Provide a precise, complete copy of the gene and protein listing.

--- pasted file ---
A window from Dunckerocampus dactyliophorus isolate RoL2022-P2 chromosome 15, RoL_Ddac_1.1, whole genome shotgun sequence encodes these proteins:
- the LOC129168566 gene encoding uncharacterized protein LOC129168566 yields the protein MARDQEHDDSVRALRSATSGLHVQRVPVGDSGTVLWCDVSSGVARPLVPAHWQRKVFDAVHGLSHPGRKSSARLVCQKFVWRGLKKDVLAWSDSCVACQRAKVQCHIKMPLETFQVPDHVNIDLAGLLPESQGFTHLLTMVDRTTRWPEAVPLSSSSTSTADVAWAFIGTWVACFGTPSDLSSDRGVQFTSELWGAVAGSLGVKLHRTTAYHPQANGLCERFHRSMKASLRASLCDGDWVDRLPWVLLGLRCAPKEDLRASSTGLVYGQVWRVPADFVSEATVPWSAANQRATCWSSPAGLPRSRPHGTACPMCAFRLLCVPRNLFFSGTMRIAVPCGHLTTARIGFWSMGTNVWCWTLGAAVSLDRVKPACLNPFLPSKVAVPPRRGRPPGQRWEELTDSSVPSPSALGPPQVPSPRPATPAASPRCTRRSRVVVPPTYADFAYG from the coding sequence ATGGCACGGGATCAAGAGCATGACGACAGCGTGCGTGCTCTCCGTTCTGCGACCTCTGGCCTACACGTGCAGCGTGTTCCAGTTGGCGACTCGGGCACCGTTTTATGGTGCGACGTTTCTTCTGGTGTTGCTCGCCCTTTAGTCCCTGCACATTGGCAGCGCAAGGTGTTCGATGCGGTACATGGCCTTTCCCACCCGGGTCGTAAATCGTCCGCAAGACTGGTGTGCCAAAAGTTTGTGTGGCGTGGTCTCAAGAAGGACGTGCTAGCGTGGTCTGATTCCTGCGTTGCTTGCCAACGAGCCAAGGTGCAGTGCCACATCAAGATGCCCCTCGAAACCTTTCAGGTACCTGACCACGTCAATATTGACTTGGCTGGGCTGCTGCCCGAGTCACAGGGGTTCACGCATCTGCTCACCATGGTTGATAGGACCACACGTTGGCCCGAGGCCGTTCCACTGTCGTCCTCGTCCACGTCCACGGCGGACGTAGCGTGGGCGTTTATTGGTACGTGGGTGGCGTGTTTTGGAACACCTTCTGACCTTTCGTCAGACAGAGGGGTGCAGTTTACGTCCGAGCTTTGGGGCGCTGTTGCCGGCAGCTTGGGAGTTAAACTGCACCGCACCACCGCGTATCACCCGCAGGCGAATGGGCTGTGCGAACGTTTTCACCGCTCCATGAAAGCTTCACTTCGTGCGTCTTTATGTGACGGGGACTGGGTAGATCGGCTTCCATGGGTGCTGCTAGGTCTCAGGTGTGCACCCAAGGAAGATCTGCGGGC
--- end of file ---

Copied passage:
A window from Dunckerocampus dactyliophorus isolate RoL2022-P2 chromosome 15, RoL_Ddac_1.1, whole genome shotgun sequence encodes these proteins:
- the LOC129168566 gene encoding uncharacterized protein LOC129168566 yields the protein MARDQEHDDSVRALRSATSGLHVQRVPVGDSGTVLWCDVSSGVARPLVPAHWQRKVFDAVHGLSHPGRKSSARLVCQKFVWRGLKKDVLAWSDSCVACQRAKVQCHIKMPLETFQVPDHVNIDLAGLLPESQGFTHLLTMVDRTTRWPEAVPLSSSSTSTADVAWAFIGTWVACFGTPSDLSSDRGVQFTSELWGAVAGSLGVKLHRTTAYHPQANGLCERFHRSMKASLRASLCDGDWVDRLPWVLLGLRCAPKEDLRASSTGLVYGQVWRVPADFVSEATVPWSAANQRATCWSSPAGLPRSRPHGTACPMCAFRLLCVPRNLFFSGTMRIAVPCGHLTTARIGFWSMGTNVWCWTLGAAVSLDRVKPACLNPFLPSKVAVPPRRGRPPGQRWEELTDSSVPSPSALGPPQVPSPRPATPAASPRCTRRSRVVVPPTYADFAYG from the coding sequence ATGGCACGGGATCAAGAGCATGACGACAGCGTGCGTGCTCTCCGTTCTGCGACCTCTGGCCTACACGTGCAGCGTGTTCCAGTTGGCGACTCGGGCACCGTTTTATGGTGCGACGTTTCTTCTGGTGTTGCTCGCCCTTTAGTCCCTGCACATTGGCAGCGCAAGGTGTTCGATGCGGTACATGGCCTTTCCCACCCGGGTCGTAAATCGTCCGCAAGACTGGTGTGCCAAAAGTTTGTGTGGCGTGGTCTCAAGAAGGACGTGCTAGCGTGGTCTGATTCCTGCGTTGCTTGCCAACGAGCCAAGGTGCAGTGCCACATCAAGATGCCCCTCGAAACCTTTCAGGTACCTGACCACGTCAATATTGACTTGGCTGGGCTGCTGCCCGAGTCACAGGGGTTCACGCATCTGCTCACCATGGTTGATAGGACCACACGTTGGCCCGAGGCCGTTCCACTGTCGTCCTCGTCCACGTCCACGGCGGACGTAGCGTGGGCGTTTATTGGTACGTGGGTGGCGTGTTTTGGAACACCTTCTGACCTTTCGTCAGACAGAGGGGTGCAGTTTACGTCCGAGCTTTGGGGCGCTGTTGCCGGCAGCTTGGGAGTTAAACTGCACCGCACCACCGCGTATCACCCGCAGGCGAATGGGCTGTGCGAACGTTTTCACCGCTCCATGAAAGCTTCACTTCGTGCGTCTTTATGTGACGGGGACTGGGTAGATCGGCTTCCATGGGTGCTGCTAGGTCTCAGGTGTGCACCCAAGGAAGATCTGCGGGC